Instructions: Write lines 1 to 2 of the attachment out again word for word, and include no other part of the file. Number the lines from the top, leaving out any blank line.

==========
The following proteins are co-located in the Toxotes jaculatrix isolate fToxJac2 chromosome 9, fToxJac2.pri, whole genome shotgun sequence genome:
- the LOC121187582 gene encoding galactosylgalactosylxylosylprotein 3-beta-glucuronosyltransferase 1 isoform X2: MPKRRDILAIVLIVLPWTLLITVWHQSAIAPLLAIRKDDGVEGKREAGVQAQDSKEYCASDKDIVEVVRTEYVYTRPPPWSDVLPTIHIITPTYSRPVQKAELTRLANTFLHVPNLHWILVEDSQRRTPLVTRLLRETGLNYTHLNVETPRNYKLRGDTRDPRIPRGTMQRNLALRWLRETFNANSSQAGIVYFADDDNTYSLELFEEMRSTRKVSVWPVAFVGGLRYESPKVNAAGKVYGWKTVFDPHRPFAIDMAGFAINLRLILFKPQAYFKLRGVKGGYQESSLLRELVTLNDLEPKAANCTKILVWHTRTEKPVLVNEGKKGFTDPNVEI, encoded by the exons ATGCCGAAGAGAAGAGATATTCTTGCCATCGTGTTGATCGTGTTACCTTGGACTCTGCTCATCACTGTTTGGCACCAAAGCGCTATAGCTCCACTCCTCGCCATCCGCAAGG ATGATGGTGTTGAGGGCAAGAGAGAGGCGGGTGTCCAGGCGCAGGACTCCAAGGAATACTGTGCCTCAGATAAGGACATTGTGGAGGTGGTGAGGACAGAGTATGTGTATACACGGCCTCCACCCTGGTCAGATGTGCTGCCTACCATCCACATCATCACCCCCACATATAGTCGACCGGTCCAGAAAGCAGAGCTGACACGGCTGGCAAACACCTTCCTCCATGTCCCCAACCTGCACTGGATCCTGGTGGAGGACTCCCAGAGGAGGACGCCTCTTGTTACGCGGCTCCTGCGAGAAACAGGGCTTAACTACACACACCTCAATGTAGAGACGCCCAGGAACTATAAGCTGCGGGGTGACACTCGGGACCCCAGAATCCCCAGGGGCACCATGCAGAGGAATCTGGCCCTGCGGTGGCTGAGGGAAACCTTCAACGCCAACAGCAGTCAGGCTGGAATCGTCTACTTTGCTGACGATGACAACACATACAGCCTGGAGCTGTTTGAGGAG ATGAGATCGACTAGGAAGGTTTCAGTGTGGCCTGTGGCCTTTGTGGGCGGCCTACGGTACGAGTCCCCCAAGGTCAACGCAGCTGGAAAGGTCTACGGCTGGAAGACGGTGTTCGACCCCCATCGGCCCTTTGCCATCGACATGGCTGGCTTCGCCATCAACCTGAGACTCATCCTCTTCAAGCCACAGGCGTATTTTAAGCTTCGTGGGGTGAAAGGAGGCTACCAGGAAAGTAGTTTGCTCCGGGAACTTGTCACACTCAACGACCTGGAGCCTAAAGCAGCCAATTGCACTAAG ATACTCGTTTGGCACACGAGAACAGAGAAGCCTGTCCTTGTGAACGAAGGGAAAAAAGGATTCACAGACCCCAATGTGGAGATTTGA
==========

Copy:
The following proteins are co-located in the Toxotes jaculatrix isolate fToxJac2 chromosome 9, fToxJac2.pri, whole genome shotgun sequence genome:
- the LOC121187582 gene encoding galactosylgalactosylxylosylprotein 3-beta-glucuronosyltransferase 1 isoform X2: MPKRRDILAIVLIVLPWTLLITVWHQSAIAPLLAIRKDDGVEGKREAGVQAQDSKEYCASDKDIVEVVRTEYVYTRPPPWSDVLPTIHIITPTYSRPVQKAELTRLANTFLHVPNLHWILVEDSQRRTPLVTRLLRETGLNYTHLNVETPRNYKLRGDTRDPRIPRGTMQRNLALRWLRETFNANSSQAGIVYFADDDNTYSLELFEEMRSTRKVSVWPVAFVGGLRYESPKVNAAGKVYGWKTVFDPHRPFAIDMAGFAINLRLILFKPQAYFKLRGVKGGYQESSLLRELVTLNDLEPKAANCTKILVWHTRTEKPVLVNEGKKGFTDPNVEI, encoded by the exons ATGCCGAAGAGAAGAGATATTCTTGCCATCGTGTTGATCGTGTTACCTTGGACTCTGCTCATCACTGTTTGGCACCAAAGCGCTATAGCTCCACTCCTCGCCATCCGCAAGG ATGATGGTGTTGAGGGCAAGAGAGAGGCGGGTGTCCAGGCGCAGGACTCCAAGGAATACTGTGCCTCAGATAAGGACATTGTGGAGGTGGTGAGGACAGAGTATGTGTATACACGGCCTCCACCCTGGTCAGATGTGCTGCCTACCATCCACATCATCACCCCCACATATAGTCGACCGGTCCAGAAAGCAGAGCTGACACGGCTGGCAAACACCTTCCTCCATGTCCCCAACCTGCACTGGATCCTGGTGGAGGACTCCCAGAGGAGGACGCCTCTTGTTACGCGGCTCCTGCGAGAAACAGGGCTTAACTACACACACCTCAATGTAGAGACGCCCAGGAACTATAAGCTGCGGGGTGACACTCGGGACCCCAGAATCCCCAGGGGCACCATGCAGAGGAATCTGGCCCTGCGGTGGCTGAGGGAAACCTTCAACGCCAACAGCAGTCAGGCTGGAATCGTCTACTTTGCTGACGATGACAACACATACAGCCTGGAGCTGTTTGAGGAG ATGAGATCGACTAGGAAGGTTTCAGTGTGGCCTGTGGCCTTTGTGGGCGGCCTACGGTACGAGTCCCCCAAGGTCAACGCAGCTGGAAAGGTCTACGGCTGGAAGACGGTGTTCGACCCCCATCGGCCCTTTGCCATCGACATGGCTGGCTTCGCCATCAACCTGAGACTCATCCTCTTCAAGCCACAGGCGTATTTTAAGCTTCGTGGGGTGAAAGGAGGCTACCAGGAAAGTAGTTTGCTCCGGGAACTTGTCACACTCAACGACCTGGAGCCTAAAGCAGCCAATTGCACTAAG ATACTCGTTTGGCACACGAGAACAGAGAAGCCTGTCCTTGTGAACGAAGGGAAAAAAGGATTCACAGACCCCAATGTGGAGATTTGA